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In-Vehicle Networking

Today's vehicles contain hundreds of circuits, sensors, and many other electrical components. Communication is needed among the many circuits and functions of the vehicle. For example, when the driver presses the headlights switch on the dashboard, the headlights react. For this to occur, communication is needed between the dashboard switch and the front of the vehicle. In current vehicle systems this type of communication is handled via a dedicated wire through point-to-point connections. If all possible combinations of switches, sensors, motors, and other electrical devices in fully featured vehicles are accumulated, the resulting number of connections and dedicated wiring is enormous. Networking provides a more efficient method for today's complex in-vehicle communications.

In-vehicle networking, also known as multiplexing, is a method for transferring data among distributed electronic modules via a serial data bus. Without serial networking, inter-module communication requires dedicated, point-to-point wiring resulting in bulky, expensive, complex, and difficult to install wiring harnesses. Applying a serial data bus reduces the number of wires by combining the signals on a single wire through time division multiplexing. Information is sent to individual control modules that control each function, such as anti-lock braking, turn ignals, and dashboard displays (see figure 1).

As the electrical content of today's vehicles continues to increase the need for networking is even more evident. For example, some high-end luxury cars contain more than three miles and nearly 200 pounds of wiring. The resulting number of connectors creates a reliability nightmare.


In-vehicle networking provides many system-level benefits, many of which are only beginning to be realized.
" A decreased number of dedicated wires is required for each function, and thus reduces the size of the wiring harness. System cost, weight, reliability, serviceability, and installation are improved.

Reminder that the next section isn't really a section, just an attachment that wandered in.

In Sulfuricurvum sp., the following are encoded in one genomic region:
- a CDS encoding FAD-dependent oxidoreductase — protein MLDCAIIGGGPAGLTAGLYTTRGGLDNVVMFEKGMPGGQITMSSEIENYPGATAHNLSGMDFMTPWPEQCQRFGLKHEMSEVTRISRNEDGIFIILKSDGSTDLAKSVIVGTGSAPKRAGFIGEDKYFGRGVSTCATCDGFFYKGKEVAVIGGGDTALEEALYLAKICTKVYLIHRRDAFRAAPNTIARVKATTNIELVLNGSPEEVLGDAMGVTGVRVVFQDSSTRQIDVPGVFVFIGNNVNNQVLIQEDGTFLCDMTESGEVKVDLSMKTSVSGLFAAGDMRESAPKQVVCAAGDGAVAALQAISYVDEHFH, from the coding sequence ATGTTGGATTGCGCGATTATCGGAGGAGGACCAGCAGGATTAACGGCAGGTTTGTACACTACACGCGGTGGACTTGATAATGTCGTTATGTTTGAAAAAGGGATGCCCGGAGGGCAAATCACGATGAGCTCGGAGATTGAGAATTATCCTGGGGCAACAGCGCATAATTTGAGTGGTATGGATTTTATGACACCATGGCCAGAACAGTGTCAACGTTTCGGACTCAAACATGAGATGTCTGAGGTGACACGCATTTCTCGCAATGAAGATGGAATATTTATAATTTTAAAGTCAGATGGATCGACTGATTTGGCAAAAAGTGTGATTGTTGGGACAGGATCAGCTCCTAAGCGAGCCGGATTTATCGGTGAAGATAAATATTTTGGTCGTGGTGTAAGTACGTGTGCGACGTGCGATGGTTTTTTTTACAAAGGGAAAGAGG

" Common sensor data, such as vehicle speed, engine temperature, etc. are available on the network, so data can be shared, thus eliminating the need for redundant sensors.
" Networking allows greater vehicle content flexibility because functions can be added through software changes. Existing systems require an additional module or additional I/O pins for each function added.
" Car manufacturers are discovering new features that are enabled by networking. For example, the 1996 Lincoln Continental's Memory Profile System stores each driver's preference for ride firmness, seat positions, steering assist effort, mirror positions, and even radio station presets.

However, for networking to expand into higher volume economy class vehicles, the overall system benefits need to outweigh the costs. Standardized protocols will enable this expansion. Automotive manufacturers and various automotive industry standards organizations have been working for many years to develop standards for in-vehicle networking. Many standards such as VAN, ABUS, CAN, and SAE J1850 have been developed, but SAE J1850 and CAN 2.0 (Controller Area Network) are the predominant standards.

The early days of networking involved proprietary serial buses using generic UART (Universal Asynchronous Receiver/Transmitter) or custom devices. This was acceptable in the US because the Big Three (Ford, GM, Chrysler) were vertically integrated and were not highly dependent on external suppliers.

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